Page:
Rachelle Bergeron: Arrests after lawyer's murder shocks tiny island

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Rachelle Bergeron

Police in the Micronesian state of Yap who are investigating the murder of a US lawyer that shocked the tiny island have made arrests.

Rachelle Bergeron, 33, was shot dead on 14 October outside her house.

Yap is part of the Federated States of Micronesia, with a population of only 12,000 and low rates of violent crime.

Ms Bergeron was a US-trained lawyer who specialised in fighting human trafficking, and was acting attorney general on Yap.

She had been working in the Federated States of Micronesia since 2015, and was due to stay for four years.

She was killed while returning home from walking her dog. The dog also died.

The New York Times reported that she lived on Yap with her husband, a German pilot who worked for a Christian missionary group.

Her mother told the paper she was planning to adopt a local girl who she found sleeping outside their house, with the family due to move back to the US on Christmas Day.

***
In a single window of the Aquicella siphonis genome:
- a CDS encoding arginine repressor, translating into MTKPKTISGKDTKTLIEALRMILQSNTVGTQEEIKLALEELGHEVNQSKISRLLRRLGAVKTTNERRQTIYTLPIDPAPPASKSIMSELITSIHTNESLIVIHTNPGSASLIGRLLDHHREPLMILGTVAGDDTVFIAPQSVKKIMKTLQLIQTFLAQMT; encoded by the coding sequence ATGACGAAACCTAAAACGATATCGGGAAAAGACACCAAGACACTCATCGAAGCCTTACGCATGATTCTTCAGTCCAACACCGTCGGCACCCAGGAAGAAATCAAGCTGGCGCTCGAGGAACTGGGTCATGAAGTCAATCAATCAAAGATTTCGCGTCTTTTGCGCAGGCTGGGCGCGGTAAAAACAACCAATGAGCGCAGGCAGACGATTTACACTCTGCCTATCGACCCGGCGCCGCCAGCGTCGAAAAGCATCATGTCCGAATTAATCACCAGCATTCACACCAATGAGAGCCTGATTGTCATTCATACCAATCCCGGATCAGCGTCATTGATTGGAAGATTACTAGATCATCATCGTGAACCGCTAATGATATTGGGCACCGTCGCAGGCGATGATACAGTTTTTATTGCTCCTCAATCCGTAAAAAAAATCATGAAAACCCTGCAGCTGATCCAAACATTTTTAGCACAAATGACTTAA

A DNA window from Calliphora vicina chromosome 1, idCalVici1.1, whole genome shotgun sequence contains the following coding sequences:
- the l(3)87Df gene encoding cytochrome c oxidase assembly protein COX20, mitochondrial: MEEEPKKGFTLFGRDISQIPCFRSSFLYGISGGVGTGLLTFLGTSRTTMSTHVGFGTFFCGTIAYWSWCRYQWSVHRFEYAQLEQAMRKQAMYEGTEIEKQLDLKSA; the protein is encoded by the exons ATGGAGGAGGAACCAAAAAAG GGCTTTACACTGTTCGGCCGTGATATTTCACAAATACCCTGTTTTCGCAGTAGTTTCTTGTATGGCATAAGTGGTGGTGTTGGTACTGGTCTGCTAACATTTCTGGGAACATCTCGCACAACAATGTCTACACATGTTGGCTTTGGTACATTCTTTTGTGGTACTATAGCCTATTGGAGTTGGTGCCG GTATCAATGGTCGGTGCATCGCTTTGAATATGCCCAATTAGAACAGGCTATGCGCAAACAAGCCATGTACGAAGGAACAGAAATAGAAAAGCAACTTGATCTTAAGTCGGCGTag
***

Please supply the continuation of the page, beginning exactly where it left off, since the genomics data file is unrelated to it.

Ms Bergeron had previously worked in India, focusing on the trafficking of women and children, before she went to Micronesia.

After her murder, officials called investigators from the United States FBI to help with the investigation.

Map: Map showing location of Yap island

"Arrests have been made in the murder of acting Attorney General Rachelle Bergeron," Yap Governor Henry Falan said on Monday.

"The next stage in the investigation will be the court proceedings as the state moves toward the final stage of conviction. No names will be issued by the authorities at this time."

Micronesia consists of some 600 islands grouped into the four states of Yap, Kosrae, Pohnpei and Chuuk.

Occupying a very small land mass, the remote islands are scattered over an ocean expanse in the western Pacific five times the size of France.

Although independent, there is close co-operation with the United States.

Micronesia has a "Compact of Free Association" with the US under which Washington handles the states' defence in exchange for the right to set up military bases.